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Xbindkeys is a program that enables us to bind commands to certain keys or key combinations on the keyboard. Xbindkeys works with multimedia keys and is window manager / DE independent, so if you switch much, xbindkeys is very handy.


Xbindkeys is available in the extra repository:

# pacman -S xbindkeys

There is also a GUI for xbindkeys [1] which is in AUR.


Create a file named .xbindkeysrc in your home directory:

touch ~/.xbindkeysrc

Now you can either edit ~/.xbindkeysrc to set keybindings, or you can do that with the GUI.


To see the format of a configuration file entry, enter the following command:

xbindkeys -k

A blank window will pop up. Press the key(s) to which you wish to assign a command and xbindkeys will output a handy snippet that can be entered into ~/.xbindkeysrc. For example, while the blank window is open, press Alt + o to get the following output (results may vary):

"(Scheme function)"
    m:0x8 + c:32
    Alt + o

The first line represents a command. The second contains the state (0x8) and keycode (32) as reported by xev. The third line contains the keysyms associated with the given keycodes. To use this output, copy the three lines to ~/.xbindkeysrc and replace "(Scheme function)" with the command you wish to perform. Here is an example configuration file that binds Fn key combos on a laptop to amixer commands that adjust sound volume. Note that pound (#) symbols can be used to create comments.

# Increase volume
"amixer set Master playback 1+"
    m:0x0 + c:123

# Decrease volume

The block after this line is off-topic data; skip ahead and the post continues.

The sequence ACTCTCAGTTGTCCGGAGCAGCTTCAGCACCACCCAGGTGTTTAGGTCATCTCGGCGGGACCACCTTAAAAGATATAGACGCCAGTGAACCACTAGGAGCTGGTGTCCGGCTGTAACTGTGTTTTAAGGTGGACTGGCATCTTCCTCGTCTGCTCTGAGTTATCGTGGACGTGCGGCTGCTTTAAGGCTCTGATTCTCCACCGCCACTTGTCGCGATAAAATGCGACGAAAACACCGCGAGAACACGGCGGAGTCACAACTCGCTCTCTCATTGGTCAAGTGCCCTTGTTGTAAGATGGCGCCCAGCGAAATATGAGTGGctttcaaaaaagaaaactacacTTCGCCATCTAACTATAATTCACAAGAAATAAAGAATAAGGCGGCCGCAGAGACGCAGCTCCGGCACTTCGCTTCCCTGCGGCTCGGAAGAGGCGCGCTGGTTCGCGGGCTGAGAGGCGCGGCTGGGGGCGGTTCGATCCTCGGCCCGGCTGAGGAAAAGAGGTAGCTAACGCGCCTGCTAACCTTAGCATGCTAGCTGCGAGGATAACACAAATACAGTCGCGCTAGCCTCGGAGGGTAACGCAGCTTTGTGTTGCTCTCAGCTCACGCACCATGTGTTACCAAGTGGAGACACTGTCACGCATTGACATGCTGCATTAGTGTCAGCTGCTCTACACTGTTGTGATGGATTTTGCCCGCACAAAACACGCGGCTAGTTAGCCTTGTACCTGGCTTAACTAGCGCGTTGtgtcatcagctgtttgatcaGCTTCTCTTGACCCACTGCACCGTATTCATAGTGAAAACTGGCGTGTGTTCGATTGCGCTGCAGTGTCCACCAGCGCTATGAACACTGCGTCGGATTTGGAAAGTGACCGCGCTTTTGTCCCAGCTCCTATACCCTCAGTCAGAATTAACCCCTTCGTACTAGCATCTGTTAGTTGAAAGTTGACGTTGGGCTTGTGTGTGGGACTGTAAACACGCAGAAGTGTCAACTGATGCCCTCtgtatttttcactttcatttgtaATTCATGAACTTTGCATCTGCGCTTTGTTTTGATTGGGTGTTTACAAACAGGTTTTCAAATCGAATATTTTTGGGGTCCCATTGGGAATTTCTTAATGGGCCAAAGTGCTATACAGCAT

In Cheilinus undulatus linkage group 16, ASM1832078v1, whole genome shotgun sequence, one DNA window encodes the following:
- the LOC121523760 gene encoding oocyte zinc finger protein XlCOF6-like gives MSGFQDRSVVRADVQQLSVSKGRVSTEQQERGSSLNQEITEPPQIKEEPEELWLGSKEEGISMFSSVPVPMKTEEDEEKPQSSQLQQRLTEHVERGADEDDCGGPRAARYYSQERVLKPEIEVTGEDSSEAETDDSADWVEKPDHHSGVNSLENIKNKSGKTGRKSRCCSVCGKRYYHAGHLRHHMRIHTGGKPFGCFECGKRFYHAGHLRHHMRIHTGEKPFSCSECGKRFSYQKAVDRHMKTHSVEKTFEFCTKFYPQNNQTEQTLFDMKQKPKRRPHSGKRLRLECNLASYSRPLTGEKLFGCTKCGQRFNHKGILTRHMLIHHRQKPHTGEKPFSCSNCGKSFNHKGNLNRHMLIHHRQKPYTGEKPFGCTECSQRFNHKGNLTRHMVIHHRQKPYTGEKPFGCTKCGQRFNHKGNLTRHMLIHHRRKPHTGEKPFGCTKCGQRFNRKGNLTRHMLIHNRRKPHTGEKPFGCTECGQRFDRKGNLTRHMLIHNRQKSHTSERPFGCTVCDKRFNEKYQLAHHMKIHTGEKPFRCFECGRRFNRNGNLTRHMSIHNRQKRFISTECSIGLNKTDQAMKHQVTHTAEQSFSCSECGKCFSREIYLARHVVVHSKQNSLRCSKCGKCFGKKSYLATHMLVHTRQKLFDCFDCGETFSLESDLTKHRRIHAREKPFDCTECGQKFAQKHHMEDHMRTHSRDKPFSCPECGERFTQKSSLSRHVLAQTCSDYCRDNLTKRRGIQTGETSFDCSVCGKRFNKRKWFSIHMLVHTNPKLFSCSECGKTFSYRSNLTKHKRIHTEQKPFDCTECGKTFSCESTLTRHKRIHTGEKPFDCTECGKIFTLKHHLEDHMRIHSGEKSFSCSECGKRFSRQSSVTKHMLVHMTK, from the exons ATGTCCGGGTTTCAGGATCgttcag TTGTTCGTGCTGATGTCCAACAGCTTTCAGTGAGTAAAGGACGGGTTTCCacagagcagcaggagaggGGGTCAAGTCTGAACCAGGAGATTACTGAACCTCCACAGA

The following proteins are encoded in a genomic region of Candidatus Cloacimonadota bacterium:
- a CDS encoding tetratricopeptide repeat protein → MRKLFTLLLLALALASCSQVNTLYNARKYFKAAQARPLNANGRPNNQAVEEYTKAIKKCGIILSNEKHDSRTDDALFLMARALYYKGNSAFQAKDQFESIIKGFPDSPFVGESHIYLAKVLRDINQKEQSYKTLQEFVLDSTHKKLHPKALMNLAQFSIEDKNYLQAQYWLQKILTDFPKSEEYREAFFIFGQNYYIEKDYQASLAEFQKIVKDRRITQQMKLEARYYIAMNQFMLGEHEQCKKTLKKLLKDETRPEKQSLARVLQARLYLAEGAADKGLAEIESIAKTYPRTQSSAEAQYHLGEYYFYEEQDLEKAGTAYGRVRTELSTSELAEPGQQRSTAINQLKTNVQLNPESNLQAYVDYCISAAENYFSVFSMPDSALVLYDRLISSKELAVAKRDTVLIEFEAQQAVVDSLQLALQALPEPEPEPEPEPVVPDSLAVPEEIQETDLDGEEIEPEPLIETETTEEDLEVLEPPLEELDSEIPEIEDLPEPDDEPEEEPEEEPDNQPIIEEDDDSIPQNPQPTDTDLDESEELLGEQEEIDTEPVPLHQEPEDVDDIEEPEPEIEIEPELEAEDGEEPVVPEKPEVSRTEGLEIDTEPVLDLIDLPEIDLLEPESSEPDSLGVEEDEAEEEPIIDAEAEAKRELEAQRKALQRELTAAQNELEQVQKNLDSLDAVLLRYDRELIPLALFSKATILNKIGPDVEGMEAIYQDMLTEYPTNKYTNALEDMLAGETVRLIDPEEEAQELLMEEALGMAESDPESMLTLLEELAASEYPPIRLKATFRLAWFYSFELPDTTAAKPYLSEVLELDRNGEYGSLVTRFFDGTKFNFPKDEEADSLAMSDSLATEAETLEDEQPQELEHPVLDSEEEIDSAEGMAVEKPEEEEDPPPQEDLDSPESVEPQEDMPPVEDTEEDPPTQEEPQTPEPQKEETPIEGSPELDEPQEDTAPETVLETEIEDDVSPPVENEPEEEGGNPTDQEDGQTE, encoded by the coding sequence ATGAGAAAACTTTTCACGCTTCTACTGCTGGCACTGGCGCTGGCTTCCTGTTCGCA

"amixer set Master playback 1-"
    m:0x0 + c:122

# Toggle mute
"amixer set Master toggle"
    m:0x0 + c:121
Tip: Use xbindkeys -mk to keep the key prompt open for multiple keypresses. Press q to quit.

GUI method

If you installed the xbindkeys_config package, just run:



Once you're done configuring your keys, edit your ~/.xinitrc and place


before the line that starts your window manager or DE.

Simulating multimedia keys

The XF86Audio* and other multimedia keys[2] are pretty-much well-recognized by the major DEs. For keyboards without such keys, you can simulate their effect with other keys

# Decrease volume on pressing Super-minus
"amixer set Master playback 1-"
   m:0x50 + c:20
   Mod2+Mod4 + minus

However, to actually call the keys themselves you can use tools like xdotool[3] (its in [community]) and xmacro[4] (in the AUR). Unfortunately since you'd already be holding down some modifier key (Super or Shift, for example), X will see the result as Super-XF86AudioLowerVolume which won't do anything useful. Here's a script based on xmacro and xmodmap from the xorg-server-utils package for doing this[5].

echo 'KeyStrRelease Super_L KeyStrRelease minus' | xmacroplay :0;
xmodmap -e 'remove Mod4 = Super_L';
echo 'KeyStrPress XF86AudioLowerVolume KeyStrRelease XF86AudioLowerVolume' | xmacroplay :0;
xmodmap -e 'add Mod4 = Super_L';

This works for calling XF86AudioLowerVolume once (assuming you're using Super-minus), but repeatedly calling it without releasing the Super key (like tapping on a volume button) doesn't work. If you'd like it to work that way, add the following line to the bottom of the script.

echo 'KeyStrPress Super_L' | xmacroplay :0

With this modified script, if you press the key combination fast enough your Super_L key will remain 'on' till the next time you hit it, which may result in some interesting side-effects. Just tap it again to remove that state, or use the original script if you want things to 'just work' and do not mind not multi-tapping on volume up/down.

These instructions are valid for pretty much any one of the XF86 multimedia keys (important ones would be XF86AudioRaiseVolume, XF86AudioLowerVolume, XF86AudioPlay, XF86AudioPrev, XF86AudioNext).


If, for any reason, a hotkey you already set in ~/.xbindkeysrc doesn't work, open up a terminal and type the following:

xbindkeys -n

By pressing the non-working key, you will be able to see any error xbindkeys encounter (e.g: mistyped command/keycode,...).